Reeducation: The Department of Education Pulls Mao Quote

130px-Mao_Zedong_portrait140px-US-DeptOfEducation-Seal.svgIn one of the truly moronic acts from a government official, the Department of Education posted a mangled quote of Chinese Communist Party leader Mao Zedong on its website as the saying of the day for children. It is clear that whoever approved it had no idea who Mao was or the atrocities that he committed, particularly during the Cultural Revolution when intellectuals were massacred. The quote was taken down after various sites pointed out the irony. It was replaced by a quote from Lincoln.

The quote appeared on the “Kids’ Zone” website of the National Center for Education Statistics. The quote stated “Our attitude towards ourselves should be ‘to be satiable in learning’ and towards others ‘to be tireless in teaching.'” That was the webpage’s “Quote of the Day” section.

I understand that this is just one small site, though one would expect a modicum of care in a site for children. It is highly unnerving that a DOE employee clearly had no idea who Mao was. I consider the quote to be akin to a Hitler quote on the need for living space to achieve true happiness. Mao destroyed the intellectual and academic community in China in the cultural revolution and spoke of reeducation to mouth the Communist dogma of the time. It is not reeducation that is needed at the Education Department but simple education on history.

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Source: Slate

44 thoughts on “Reeducation: The Department of Education Pulls Mao Quote”

  1. The Other Mike, Thanks for the most useful post on this thread.

    The database that the Center is using seems to have got it wrong. Properly quoted and attributed to Confucius it would be a good quote.

    Now the Center will be reviewing the quotes in the database, probably deleting anything from the “unacceptables”. I suspect that many of the Mao quotes could be replaced with quotes from Confucius. Is it ok to quote Confucius?

  2. I like the quote from Chairman Mao about shooting the arrow at the target. Perhaps there is room in American schools for some quotes from this guy. We have to be open minded. We can learn from the closed minds. Take Jerry Falwell for example. Watch him on TV and you will think twice about going to church. Especially if you have money in the wallet.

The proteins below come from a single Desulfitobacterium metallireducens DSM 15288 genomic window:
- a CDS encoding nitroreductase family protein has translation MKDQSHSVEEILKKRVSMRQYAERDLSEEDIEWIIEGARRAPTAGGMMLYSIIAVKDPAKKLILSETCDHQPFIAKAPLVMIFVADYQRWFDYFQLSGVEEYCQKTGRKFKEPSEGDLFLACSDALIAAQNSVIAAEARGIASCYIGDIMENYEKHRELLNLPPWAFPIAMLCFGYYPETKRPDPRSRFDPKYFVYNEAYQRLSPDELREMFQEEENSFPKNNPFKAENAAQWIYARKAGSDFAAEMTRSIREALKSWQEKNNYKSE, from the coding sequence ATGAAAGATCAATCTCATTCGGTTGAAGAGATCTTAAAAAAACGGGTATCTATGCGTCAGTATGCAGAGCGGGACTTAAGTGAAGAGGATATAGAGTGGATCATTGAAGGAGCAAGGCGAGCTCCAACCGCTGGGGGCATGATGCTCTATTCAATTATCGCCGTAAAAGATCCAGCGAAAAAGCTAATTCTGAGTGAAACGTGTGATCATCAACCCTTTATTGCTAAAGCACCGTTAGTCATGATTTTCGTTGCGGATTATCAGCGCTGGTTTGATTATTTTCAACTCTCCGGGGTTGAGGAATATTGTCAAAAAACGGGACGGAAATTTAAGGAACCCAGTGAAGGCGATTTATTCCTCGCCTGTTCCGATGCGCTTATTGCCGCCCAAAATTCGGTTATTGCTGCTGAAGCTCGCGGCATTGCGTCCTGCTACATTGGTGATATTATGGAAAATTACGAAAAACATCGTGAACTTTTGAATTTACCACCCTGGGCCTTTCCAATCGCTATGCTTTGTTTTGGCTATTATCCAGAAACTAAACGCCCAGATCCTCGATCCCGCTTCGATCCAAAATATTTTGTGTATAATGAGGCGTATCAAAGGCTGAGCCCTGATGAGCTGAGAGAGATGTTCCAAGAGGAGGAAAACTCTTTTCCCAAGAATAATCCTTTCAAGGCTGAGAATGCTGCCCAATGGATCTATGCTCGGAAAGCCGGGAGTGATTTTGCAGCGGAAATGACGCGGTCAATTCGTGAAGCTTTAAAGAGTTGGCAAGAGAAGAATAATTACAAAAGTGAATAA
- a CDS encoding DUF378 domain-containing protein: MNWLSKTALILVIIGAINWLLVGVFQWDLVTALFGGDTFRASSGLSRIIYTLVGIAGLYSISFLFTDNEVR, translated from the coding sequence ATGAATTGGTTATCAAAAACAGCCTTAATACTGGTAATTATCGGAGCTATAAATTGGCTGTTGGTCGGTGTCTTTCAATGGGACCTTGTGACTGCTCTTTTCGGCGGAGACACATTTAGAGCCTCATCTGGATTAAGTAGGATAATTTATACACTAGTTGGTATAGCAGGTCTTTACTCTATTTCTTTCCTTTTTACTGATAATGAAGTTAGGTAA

3. The dogpac asked me to chimne in because I am a supposed expert in commie stuff. So, I got this off the internet. Chairman Mao had a Red Book with his famous quotes. Here are some from chap 33 on Study:

    33. STUDY

    In transforming a backward agricultural China into an advanced industrialized country, we are confronted with arduous tasks and our experience is far from adequate. So we must be good at learning.

    “Opening Address at the Eighth National Congress of the Communist Party of China” (September 15, 1956).

    Conditions are changing all the time, and to adapt one’s thinking to the new conditions, one must study. Even those who have a better grasp of Marxism and are comparatively firm in their proletarian stand have to go on studying, have to absorb what is new and study new problems.

    Speech at the Chinese Communist Party’s National Conference on Propaganda Work (March 12, 1957), 1st pocket ed., p. 8.*

    We can learn what we did not know. We are not only good at destroying the old world, we are also good at building the new.

    “Report to the Second Plenary Session of the Seventh Central Committee of the Communist Party of China” (March 5, 1949), Selected Works, Vol. IV, p. 374.

    Now, there are two different attitudes towards learning from others. One is the dogmatic attitude of transplanting everything, whether or not it is suited to our conditions. This is no good. The other attitude is to use our heads and learn those things which suit our conditions, that is, to absorb whatever experience is useful to us. That is the attitude we should adopt.

    On the Correct Handling of Contradictions Among the People (February 27, 1957), 1st pocket ed., p. 75.

    The theory of Marx, Engels, Lenin and Stalin is universally applicable. We should regard it not as a dogma, but as a guide to action. Studying it is not merely a matter of learning terms and phrases but of learning Marxism-Leninism as the science of revolution. It is not just a matter of understanding the general laws derived by Marx, Engels, Lenin and Stalin from their extensive study of real life and revolutionary experience, but of studying their standpoint and method in examining and solving problems.

    “The Role of the Chinese Communist Party in the National War” (October 1938), Selected Works, Vol. II, pp. 208-09.

    If we have a correct theory but merely prate about it, pigeonhole it and do not put it into practice, then that theory, however good, is of no significance.

    “On Practice” (July 1937), Selected Works, Vol. I, p. 304.